2015 Year in Review: What Innovation & Entrepreneurship Education Looks Like
“Since our Nation’s founding, our progress has been fueled by an inherent sense of purpose and ingenuity in our people. Americans have more opportunities now than ever before to carry forward this legacy — to create something, to raise capital in creative ways, and to pursue aspirations.” – President Obama, Presidential Proclamation of National Entrepreneurship Month (November 2015)
2015 was a year of opportunity for University Innovation Fellows to be co-designers of and contribute value in higher education. Today, innovation and entrepreneurship (I&E) education can take a wide range of forms at our colleges and universities in the U.S. In addition to starting ventures, I&E education can also expose students to the mindsets and skillsets that make innovators and entrepreneurs successful, whether they start their own companies or join industry, government or the nonprofit sector. Faculty and students are seeing the benefit of exposure to an entrepreneurial mindset in all majors and career paths, and there isn’t one perfect model or collection of activities that can be used to teach students.
Across the country, students are taking the lead to understand their school’s needs and develop opportunities for their peers to learn an entrepreneurial mindset and skillset. The University Innovation Fellows are leading this charge. This national student program — run by the NSF-funded National Center for Engineering Pathways to Innovation (Epicenter), which is directed by Stanford University and VentureWell — empowers students to be change agents in higher education. Fellows collaborate with one another and with faculty and administrators at their schools to develop activities that teach entrepreneurship, innovation, design thinking and creativity including courses, spaces, workshops, events and organizations.
Below are just a few ways that Fellows are creating new opportunities for their peers to pursue their aspirations:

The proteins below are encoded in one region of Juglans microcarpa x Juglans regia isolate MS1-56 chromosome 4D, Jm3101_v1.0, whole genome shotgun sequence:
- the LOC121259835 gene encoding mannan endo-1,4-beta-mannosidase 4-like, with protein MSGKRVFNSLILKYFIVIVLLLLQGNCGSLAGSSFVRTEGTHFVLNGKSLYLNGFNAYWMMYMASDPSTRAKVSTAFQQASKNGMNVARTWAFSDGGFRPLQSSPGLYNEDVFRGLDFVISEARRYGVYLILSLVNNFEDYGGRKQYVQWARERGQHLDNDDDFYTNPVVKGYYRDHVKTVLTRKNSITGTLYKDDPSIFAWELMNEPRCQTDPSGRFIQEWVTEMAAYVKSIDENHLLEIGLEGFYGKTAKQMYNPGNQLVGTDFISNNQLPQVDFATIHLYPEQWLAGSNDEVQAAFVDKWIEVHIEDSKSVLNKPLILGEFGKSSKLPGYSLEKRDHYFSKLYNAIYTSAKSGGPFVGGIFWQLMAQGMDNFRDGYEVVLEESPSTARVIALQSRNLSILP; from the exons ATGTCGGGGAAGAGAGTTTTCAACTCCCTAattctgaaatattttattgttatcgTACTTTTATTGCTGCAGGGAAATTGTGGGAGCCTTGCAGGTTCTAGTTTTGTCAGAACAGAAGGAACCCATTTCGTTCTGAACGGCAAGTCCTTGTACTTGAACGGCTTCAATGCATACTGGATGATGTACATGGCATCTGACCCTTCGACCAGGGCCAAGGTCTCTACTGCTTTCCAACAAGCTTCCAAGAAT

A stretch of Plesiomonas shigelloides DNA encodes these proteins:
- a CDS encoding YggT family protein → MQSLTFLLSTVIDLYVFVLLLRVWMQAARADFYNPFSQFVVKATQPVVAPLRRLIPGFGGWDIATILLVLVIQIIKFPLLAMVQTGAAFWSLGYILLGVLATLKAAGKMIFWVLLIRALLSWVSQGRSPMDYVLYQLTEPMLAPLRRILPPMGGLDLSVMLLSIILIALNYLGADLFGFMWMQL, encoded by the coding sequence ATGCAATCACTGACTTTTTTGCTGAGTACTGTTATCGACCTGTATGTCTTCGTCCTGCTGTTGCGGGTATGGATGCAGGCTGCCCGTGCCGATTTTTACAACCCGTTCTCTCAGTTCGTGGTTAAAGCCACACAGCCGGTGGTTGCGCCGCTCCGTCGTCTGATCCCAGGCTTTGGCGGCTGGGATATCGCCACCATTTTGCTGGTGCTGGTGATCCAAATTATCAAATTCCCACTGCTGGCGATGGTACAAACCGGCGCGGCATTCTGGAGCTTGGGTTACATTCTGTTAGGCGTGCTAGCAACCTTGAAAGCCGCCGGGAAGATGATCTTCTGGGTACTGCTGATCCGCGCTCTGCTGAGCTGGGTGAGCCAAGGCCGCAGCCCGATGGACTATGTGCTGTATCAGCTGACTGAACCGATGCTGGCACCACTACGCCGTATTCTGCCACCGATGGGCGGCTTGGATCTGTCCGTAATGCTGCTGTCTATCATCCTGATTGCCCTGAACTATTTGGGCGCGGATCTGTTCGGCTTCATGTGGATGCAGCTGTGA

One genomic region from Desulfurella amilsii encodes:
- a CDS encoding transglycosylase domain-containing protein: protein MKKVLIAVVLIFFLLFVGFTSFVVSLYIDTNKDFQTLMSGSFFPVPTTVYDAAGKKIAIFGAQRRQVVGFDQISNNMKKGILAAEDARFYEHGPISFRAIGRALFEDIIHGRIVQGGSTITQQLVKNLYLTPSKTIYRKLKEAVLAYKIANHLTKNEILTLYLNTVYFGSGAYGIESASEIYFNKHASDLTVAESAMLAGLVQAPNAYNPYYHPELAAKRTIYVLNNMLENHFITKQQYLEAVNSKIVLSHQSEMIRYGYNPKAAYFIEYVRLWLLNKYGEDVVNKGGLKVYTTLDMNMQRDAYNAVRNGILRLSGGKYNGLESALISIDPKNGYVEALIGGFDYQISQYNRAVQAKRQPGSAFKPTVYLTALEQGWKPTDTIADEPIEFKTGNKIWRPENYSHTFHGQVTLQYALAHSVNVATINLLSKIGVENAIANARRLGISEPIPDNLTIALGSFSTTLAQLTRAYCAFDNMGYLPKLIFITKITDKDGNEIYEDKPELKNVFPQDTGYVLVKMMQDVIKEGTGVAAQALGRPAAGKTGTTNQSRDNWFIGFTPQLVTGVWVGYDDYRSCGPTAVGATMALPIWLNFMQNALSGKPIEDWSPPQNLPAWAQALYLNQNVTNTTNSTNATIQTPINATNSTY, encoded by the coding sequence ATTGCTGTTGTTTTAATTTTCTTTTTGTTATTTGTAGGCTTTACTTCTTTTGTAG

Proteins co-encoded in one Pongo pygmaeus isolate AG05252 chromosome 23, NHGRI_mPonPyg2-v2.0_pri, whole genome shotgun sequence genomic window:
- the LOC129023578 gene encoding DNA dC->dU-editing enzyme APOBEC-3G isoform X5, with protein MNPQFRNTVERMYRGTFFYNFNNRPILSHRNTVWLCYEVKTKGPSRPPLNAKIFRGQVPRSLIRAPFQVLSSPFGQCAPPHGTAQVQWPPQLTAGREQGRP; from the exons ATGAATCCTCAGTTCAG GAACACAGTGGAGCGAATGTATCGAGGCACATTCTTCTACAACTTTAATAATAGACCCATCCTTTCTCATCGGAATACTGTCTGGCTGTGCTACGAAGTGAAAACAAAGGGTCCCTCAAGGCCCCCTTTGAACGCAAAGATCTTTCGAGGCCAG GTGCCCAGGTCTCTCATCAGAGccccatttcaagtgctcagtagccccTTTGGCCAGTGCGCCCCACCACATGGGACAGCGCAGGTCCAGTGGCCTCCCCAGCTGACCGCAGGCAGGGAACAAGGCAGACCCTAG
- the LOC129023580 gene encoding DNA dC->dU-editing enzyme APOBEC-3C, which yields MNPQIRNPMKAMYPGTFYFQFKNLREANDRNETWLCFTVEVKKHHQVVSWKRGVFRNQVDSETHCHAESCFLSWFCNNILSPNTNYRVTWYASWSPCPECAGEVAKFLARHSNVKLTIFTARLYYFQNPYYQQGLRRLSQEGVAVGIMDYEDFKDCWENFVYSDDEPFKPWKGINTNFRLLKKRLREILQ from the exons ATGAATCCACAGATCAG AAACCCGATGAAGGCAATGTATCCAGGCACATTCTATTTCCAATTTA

- In November 2015, a Fellow at the University of New Haven hosted 3-Day Startup, a 72-hour learning-by-doing campus workshop. This program is used by colleges across the globe to teach entrepreneurial skills to university students in an extreme, hands-on and experiential environment.
- William Jewell College, Rockhurst University and the University of Missouri – Kansas City collaborated to host #OneDayKC in April 2015. This event gave six teams of undergraduate and graduate students 12 hours to create and pitch a lean startup company that leverages Kansas City’s infrastructure and the Internet of Things to solve community challenges.
- Fellows at the University of the Virgin Islands hosted a hackathon in November with 28 students from different majors who collaborated on ideas to impact the local community. The winning team designed the community service app “Win-Win.” This app’s goal is to raise awareness and participation in community service across the territory. App users will earn points for performing community service that could then be redeemed at local merchants for discounts and other specials.
- In November, faculty and students at the University of Puerto Rico Mayaguez Campus hosted an entrepreneurship competition for 2,500 high school and middle school students. Fellows served as judges, exhibitors and workshop assistants; faculty in Epicenter’s Pathways to Innovation Program organized the event; and 100 university students assisted with activities.
- A Fellow and several students from Virginia Commonwealth University created Indie Lab, a co-working community laboratory designed to provide access to equipment in a creative space in order to accomplish scientific projects. The space provides a membership program to supply aspiring scientists, artists and entrepreneurs with the tools necessary to perform safe and reliable experiments outside of higher education labs.